I love to read. Books, magazines, blogs … reading feeds the mind. Unfortunately, the speed of life can make reading a luxury that gets relegated to downtime during vacations, a few minutes before bedtime and interludes in the loo (ahem). However, if you own a business, reading is an essential tool that can help you be a shrewder entrepreneur, stronger leader and sharper individual.
Here is a short list of books that I believe should be in every business owner’s bookcase. Buy them. Read them. Use them to enhance your enterprise.
Poet Robert Frost once described the brain as something that “starts working the moment you get up in the morning and does not stop until you get into the office.” Okay, so you can jump start it again with a stiff cup of Folgers. The point is, much of what passes for work in the workplace requires—admit it—very little of your cerebral cortex.
The mundane tasks that constitute the average workday are often far from intellectually stimulating—but that’s probably a good thing. A certain amount of routine helps us balance the stressful elements of operating a business. Too much novelty can lead to overload and burnout.
Nevertheless, we all enjoy occasional opportunities that seriously engage our gray matter. Otherwise, going to work can become a daily visit to the Zombie Zone. Facilitating regular brainstorming sessions for employees at every level not only creates an environment for generating ideas, but also establishes an invigorating atmosphere for energizing employee enthusiasm.
Have you ever had to renovate your occupation? By that I mean: pursue a new profession, acquire a new skill, launch a new business or product line or just expand your thinking about why you do what you do. I did that recently. Surprise, surprise … it’s exacting, exhilarating and exhausting.
When I passed my 60th birthday, it dawned on me that it was a good time to rethink how I would spend the remaining years of my work life. As a leadership coach for the past 20 plus years, I enjoyed working with business owners who wanted to improve their management skills and improve other aspects of their enterprise. However, that path began to get a bit mundane. I wanted to interact with entrepreneurs in a new way.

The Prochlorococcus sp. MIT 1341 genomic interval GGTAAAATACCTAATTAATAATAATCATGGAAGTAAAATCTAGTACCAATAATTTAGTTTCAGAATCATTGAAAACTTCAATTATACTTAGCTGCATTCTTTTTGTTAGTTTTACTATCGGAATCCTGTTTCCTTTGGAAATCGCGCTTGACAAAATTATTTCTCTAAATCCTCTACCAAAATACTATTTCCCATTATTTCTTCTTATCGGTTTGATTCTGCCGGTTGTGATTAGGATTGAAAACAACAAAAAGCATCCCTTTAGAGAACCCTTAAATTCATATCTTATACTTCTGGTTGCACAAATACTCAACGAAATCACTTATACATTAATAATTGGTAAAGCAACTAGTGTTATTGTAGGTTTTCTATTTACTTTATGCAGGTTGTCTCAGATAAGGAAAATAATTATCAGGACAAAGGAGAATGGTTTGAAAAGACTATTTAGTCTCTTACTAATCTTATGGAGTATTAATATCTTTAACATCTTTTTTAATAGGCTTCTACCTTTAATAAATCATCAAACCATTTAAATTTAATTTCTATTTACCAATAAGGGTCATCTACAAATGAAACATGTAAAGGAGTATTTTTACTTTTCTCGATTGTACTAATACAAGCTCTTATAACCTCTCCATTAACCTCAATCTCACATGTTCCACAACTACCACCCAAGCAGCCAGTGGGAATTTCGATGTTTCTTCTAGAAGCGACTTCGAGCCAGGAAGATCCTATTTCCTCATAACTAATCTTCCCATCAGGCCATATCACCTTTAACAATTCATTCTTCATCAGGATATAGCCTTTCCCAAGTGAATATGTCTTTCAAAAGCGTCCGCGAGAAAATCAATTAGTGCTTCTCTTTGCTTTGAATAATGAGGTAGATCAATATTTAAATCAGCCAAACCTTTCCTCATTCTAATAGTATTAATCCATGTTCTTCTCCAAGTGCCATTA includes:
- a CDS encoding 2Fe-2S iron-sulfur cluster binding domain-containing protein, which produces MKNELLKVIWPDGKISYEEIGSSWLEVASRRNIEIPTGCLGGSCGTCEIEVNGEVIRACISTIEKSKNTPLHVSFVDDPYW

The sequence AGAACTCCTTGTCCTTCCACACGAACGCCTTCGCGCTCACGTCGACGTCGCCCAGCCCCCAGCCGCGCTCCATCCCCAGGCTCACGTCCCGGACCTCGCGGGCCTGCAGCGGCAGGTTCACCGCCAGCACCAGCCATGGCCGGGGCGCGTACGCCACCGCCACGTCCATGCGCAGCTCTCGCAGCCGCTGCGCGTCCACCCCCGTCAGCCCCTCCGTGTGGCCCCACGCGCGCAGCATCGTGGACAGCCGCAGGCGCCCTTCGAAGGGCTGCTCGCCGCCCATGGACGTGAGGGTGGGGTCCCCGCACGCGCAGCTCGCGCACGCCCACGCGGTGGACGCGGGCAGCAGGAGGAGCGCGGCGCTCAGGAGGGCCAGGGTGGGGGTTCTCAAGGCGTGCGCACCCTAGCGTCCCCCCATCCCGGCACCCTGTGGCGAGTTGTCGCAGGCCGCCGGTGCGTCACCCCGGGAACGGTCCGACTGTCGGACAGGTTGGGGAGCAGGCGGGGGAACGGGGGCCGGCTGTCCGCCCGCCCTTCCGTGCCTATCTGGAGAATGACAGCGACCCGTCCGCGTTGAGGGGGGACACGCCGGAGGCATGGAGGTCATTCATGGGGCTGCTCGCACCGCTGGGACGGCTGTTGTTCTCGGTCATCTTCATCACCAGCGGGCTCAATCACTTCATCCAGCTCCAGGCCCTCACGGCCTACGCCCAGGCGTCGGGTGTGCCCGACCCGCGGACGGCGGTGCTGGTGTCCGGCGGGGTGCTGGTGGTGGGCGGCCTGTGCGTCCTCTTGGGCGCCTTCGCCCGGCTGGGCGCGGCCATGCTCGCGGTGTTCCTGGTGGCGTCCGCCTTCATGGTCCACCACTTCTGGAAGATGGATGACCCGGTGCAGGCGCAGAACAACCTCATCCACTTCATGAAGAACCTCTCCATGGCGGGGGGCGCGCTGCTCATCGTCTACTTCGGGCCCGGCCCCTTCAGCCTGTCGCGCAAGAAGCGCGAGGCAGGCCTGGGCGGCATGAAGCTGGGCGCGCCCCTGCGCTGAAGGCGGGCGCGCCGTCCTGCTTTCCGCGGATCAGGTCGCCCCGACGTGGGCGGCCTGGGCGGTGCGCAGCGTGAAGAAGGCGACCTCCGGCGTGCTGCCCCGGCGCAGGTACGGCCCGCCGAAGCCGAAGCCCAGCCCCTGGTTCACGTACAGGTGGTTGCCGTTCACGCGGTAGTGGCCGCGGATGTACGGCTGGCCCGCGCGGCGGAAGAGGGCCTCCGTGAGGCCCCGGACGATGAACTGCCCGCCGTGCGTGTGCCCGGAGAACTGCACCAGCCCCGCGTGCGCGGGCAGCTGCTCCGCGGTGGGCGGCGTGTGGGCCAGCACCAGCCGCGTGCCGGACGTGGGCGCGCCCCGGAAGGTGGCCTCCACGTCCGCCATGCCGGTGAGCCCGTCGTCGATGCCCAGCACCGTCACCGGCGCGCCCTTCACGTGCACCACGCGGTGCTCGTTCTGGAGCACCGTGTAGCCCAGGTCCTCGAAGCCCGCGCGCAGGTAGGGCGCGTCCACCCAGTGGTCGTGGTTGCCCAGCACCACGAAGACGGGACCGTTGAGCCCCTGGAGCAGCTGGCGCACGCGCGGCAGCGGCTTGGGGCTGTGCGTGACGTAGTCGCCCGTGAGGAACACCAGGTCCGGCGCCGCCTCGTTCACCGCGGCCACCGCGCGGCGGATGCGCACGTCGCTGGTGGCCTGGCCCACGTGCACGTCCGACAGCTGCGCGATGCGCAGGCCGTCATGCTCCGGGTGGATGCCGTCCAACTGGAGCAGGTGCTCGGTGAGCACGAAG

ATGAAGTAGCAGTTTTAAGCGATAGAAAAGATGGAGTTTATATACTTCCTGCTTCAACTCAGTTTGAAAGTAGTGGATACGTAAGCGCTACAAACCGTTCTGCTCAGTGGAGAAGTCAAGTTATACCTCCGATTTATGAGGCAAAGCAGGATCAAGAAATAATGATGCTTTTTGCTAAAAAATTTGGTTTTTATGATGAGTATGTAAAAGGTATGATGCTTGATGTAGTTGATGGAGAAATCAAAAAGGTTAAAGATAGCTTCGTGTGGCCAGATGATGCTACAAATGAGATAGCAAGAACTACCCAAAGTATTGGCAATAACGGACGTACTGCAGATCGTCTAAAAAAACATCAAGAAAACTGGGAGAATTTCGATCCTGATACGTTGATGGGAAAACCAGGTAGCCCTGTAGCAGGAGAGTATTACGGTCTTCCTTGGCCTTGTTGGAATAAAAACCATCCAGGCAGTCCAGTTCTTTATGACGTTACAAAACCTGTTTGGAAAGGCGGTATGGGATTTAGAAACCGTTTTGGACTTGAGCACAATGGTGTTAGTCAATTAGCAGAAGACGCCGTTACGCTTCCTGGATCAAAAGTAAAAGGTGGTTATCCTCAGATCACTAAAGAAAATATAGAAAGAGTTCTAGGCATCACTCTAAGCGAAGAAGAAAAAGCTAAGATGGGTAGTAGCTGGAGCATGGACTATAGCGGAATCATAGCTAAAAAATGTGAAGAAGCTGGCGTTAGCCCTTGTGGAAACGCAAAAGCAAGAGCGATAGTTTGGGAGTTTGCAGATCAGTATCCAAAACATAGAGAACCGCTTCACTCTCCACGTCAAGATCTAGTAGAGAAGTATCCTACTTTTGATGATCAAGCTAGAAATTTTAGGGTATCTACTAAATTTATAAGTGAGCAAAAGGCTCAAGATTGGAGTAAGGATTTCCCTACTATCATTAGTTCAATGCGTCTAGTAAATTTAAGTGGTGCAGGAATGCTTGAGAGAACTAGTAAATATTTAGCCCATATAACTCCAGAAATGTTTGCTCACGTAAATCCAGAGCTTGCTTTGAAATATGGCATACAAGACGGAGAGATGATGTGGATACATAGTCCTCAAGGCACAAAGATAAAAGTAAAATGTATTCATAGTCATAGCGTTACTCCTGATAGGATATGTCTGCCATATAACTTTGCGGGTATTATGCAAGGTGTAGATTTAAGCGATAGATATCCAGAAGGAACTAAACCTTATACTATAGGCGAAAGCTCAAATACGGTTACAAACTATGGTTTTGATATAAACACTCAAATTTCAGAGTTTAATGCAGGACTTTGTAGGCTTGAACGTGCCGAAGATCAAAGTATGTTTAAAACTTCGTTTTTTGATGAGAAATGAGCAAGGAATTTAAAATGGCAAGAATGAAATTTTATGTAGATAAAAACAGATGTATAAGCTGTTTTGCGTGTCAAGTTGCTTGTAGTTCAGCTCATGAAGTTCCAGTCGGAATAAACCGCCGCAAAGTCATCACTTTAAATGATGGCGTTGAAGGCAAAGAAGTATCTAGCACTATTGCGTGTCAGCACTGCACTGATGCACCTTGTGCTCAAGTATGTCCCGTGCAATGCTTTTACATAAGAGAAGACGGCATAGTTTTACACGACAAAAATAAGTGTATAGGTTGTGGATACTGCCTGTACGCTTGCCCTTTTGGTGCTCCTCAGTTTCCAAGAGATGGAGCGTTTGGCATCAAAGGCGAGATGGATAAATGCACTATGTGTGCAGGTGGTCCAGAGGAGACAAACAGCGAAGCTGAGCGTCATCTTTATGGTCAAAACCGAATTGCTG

Some years ago I attended a seminar presented by the Disney Institute, a training program for business professionals created by the folks who gave the world Mickey Mouse. The five-hour seminar, “The Disney Keys to Excellence,” addressed topics such as leadership excellence, employee loyalty, management creativity and customer satisfaction.
Now this is an organization that knows something about dealing with large numbers of customers—or in Disney-speak, “guests.” One of the “fun facts” included in the seminar materials puts the numbers in perspective: Each year Walt Disney World guests consume almost 9 million hamburgers, 7 million hotdogs, 9 million pounds of French fries, more than 275,000 pounds of popcorn and more than 46 million Coca-Cola drinks.
At the conclusion of the seminar, attendees received a copy of the book Be Our Guest: Perfecting the Art of Customer Service. The book explains the “practical magic” behind creating the “Disney difference” for customers by focusing on five key areas.
I’m surprised at how little it takes to make me a happy customer. I’m not a demanding guy by nature, so a business simply has to offer me decent prices and good products or services to get me to come back. If the business’s salespeople treat me like a fellow human being, then that’s icing on the cake. But it’s icing I really like.
Lately, I’ve been thinking that my attitude about customer service is an unfortunate sign of the times. You may feel differently, but I view bland or poor customer service as the rule, rather than the exception. Occasionally, I’m pleasantly surprised when a clerk, receptionist or telephone order-taker does something to violate my expectations. But more often than not, I walk away from a business transaction shaking my head rather than nodding in approval at the way I have been treated.